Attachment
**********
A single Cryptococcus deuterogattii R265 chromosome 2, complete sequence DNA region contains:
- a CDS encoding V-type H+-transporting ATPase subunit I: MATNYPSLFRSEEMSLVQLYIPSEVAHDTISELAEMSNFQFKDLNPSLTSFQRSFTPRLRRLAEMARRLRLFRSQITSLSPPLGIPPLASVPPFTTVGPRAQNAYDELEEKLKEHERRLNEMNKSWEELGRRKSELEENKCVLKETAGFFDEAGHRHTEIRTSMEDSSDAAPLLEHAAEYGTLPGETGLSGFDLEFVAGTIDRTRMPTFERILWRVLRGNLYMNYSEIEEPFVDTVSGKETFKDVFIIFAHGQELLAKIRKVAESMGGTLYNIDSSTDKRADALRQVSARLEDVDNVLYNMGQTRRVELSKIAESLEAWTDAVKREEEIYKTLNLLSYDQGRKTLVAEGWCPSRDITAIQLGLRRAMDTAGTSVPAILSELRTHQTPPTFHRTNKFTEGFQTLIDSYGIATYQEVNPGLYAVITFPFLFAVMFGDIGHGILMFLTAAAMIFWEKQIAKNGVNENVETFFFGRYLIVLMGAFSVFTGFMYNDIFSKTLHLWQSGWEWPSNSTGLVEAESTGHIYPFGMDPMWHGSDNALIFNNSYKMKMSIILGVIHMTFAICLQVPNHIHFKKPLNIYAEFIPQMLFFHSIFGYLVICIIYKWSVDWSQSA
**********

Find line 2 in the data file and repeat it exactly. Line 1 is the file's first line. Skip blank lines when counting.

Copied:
- a CDS encoding V-type H+-transporting ATPase subunit I: MATNYPSLFRSEEMSLVQLYIPSEVAHDTISELAEMSNFQFKDLNPSLTSFQRSFTPRLRRLAEMARRLRLFRSQITSLSPPLGIPPLASVPPFTTVGPRAQNAYDELEEKLKEHERRLNEMNKSWEELGRRKSELEENKCVLKETAGFFDEAGHRHTEIRTSMEDSSDAAPLLEHAAEYGTLPGETGLSGFDLEFVAGTIDRTRMPTFERILWRVLRGNLYMNYSEIEEPFVDTVSGKETFKDVFIIFAHGQELLAKIRKVAESMGGTLYNIDSSTDKRADALRQVSARLEDVDNVLYNMGQTRRVELSKIAESLEAWTDAVKREEEIYKTLNLLSYDQGRKTLVAEGWCPSRDITAIQLGLRRAMDTAGTSVPAILSELRTHQTPPTFHRTNKFTEGFQTLIDSYGIATYQEVNPGLYAVITFPFLFAVMFGDIGHGILMFLTAAAMIFWEKQIAKNGVNENVETFFFGRYLIVLMGAFSVFTGFMYNDIFSKTLHLWQSGWEWPSNSTGLVEAESTGHIYPFGMDPMWHGSDNALIFNNSYKMKMSIILGVIHMTFAICLQVPNHIHFKKPLNIYAEFIPQMLFFHSIFGYLVICIIYKWSVDWSQSA